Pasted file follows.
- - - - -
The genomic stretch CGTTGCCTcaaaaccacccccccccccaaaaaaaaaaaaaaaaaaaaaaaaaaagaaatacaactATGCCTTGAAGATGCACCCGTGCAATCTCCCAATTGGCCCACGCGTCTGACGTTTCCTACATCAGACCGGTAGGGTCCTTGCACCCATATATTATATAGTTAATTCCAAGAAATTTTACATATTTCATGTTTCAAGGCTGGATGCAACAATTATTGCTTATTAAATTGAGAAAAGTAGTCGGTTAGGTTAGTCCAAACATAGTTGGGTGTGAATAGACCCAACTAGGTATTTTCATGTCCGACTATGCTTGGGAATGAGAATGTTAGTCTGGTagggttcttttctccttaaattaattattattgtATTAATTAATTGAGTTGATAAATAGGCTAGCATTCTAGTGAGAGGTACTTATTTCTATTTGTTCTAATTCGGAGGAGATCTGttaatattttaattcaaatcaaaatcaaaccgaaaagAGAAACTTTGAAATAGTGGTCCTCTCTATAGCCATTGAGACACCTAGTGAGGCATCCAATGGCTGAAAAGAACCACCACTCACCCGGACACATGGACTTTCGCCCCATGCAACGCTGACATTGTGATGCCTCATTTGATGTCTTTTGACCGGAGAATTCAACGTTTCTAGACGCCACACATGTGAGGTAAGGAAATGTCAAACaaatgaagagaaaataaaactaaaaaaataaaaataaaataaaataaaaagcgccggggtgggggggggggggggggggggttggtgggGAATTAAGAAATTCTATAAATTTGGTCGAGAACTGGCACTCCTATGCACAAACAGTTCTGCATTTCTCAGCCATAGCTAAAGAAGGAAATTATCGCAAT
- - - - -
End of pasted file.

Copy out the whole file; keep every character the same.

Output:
The genomic stretch CGTTGCCTcaaaaccacccccccccccaaaaaaaaaaaaaaaaaaaaaaaaaaagaaatacaactATGCCTTGAAGATGCACCCGTGCAATCTCCCAATTGGCCCACGCGTCTGACGTTTCCTACATCAGACCGGTAGGGTCCTTGCACCCATATATTATATAGTTAATTCCAAGAAATTTTACATATTTCATGTTTCAAGGCTGGATGCAACAATTATTGCTTATTAAATTGAGAAAAGTAGTCGGTTAGGTTAGTCCAAACATAGTTGGGTGTGAATAGACCCAACTAGGTATTTTCATGTCCGACTATGCTTGGGAATGAGAATGTTAGTCTGGTagggttcttttctccttaaattaattattattgtATTAATTAATTGAGTTGATAAATAGGCTAGCATTCTAGTGAGAGGTACTTATTTCTATTTGTTCTAATTCGGAGGAGATCTGttaatattttaattcaaatcaaaatcaaaccgaaaagAGAAACTTTGAAATAGTGGTCCTCTCTATAGCCATTGAGACACCTAGTGAGGCATCCAATGGCTGAAAAGAACCACCACTCACCCGGACACATGGACTTTCGCCCCATGCAACGCTGACATTGTGATGCCTCATTTGATGTCTTTTGACCGGAGAATTCAACGTTTCTAGACGCCACACATGTGAGGTAAGGAAATGTCAAACaaatgaagagaaaataaaactaaaaaaataaaaataaaataaaataaaaagcgccggggtgggggggggggggggggggggttggtgggGAATTAAGAAATTCTATAAATTTGGTCGAGAACTGGCACTCCTATGCACAAACAGTTCTGCATTTCTCAGCCATAGCTAAAGAAGGAAATTATCGCAAT